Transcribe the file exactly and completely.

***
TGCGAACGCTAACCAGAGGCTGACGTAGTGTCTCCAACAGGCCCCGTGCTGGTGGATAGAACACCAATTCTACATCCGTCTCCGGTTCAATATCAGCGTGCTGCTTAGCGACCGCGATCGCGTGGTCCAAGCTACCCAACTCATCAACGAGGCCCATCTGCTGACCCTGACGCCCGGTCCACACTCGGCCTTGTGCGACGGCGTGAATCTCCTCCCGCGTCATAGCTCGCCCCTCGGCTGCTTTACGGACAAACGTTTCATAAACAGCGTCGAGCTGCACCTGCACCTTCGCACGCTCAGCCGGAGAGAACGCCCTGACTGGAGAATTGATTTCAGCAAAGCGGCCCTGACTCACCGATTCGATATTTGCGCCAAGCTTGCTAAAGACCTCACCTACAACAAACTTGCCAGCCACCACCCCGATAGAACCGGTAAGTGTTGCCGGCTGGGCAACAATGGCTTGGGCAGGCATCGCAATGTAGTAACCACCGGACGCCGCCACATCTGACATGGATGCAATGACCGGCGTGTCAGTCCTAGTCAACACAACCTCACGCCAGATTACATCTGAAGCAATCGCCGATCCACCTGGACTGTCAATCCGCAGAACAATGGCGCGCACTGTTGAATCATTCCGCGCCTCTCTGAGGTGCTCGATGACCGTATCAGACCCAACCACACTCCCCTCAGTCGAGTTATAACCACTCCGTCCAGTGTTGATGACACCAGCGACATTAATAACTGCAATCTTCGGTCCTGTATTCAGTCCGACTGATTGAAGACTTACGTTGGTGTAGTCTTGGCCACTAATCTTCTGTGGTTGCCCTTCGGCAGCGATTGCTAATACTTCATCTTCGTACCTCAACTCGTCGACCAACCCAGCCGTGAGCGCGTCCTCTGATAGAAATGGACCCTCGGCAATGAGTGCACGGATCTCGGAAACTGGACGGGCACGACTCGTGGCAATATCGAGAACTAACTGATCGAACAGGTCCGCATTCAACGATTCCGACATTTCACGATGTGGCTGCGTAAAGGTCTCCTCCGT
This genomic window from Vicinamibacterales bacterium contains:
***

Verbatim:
TGCGAACGCTAACCAGAGGCTGACGTAGTGTCTCCAACAGGCCCCGTGCTGGTGGATAGAACACCAATTCTACATCCGTCTCCGGTTCAATATCAGCGTGCTGCTTAGCGACCGCGATCGCGTGGTCCAAGCTACCCAACTCATCAACGAGGCCCATCTGCTGACCCTGACGCCCGGTCCACACTCGGCCTTGTGCGACGGCGTGAATCTCCTCCCGCGTCATAGCTCGCCCCTCGGCTGCTTTACGGACAAACGTTTCATAAACAGCGTCGAGCTGCACCTGCACCTTCGCACGCTCAGCCGGAGAGAACGCCCTGACTGGAGAATTGATTTCAGCAAAGCGGCCCTGACTCACCGATTCGATATTTGCGCCAAGCTTGCTAAAGACCTCACCTACAACAAACTTGCCAGCCACCACCCCGATAGAACCGGTAAGTGTTGCCGGCTGGGCAACAATGGCTTGGGCAGGCATCGCAATGTAGTAACCACCGGACGCCGCCACATCTGACATGGATGCAATGACCGGCGTGTCAGTCCTAGTCAACACAACCTCACGCCAGATTACATCTGAAGCAATCGCCGATCCACCTGGACTGTCAATCCGCAGAACAATGGCGCGCACTGTTGAATCATTCCGCGCCTCTCTGAGGTGCTCGATGACCGTATCAGACCCAACCACACTCCCCTCAGTCGAGTTATAACCACTCCGTCCAGTGTTGATGACACCAGCGACATTAATAACTGCAATCTTCGGTCCTGTATTCAGTCCGACTGATTGAAGACTTACGTTGGTGTAGTCTTGGCCACTAATCTTCTGTGGTTGCCCTTCGGCAGCGATTGCTAATACTTCATCTTCGTACCTCAACTCGTCGACCAACCCAGCCGTGAGCGCGTCCTCTGATAGAAATGGACCCTCGGCAATGAGTGCACGGATCTCGGAAACTGGACGGGCACGACTCGTGGCAATATCGAGAACTAACTGATCGAACAGGTCCGCATTCAACGATTCCGACATTTCACGATGTGGCTGCGTAAAGGTCTCCTCCGT
This genomic window from Vicinamibacterales bacterium contains: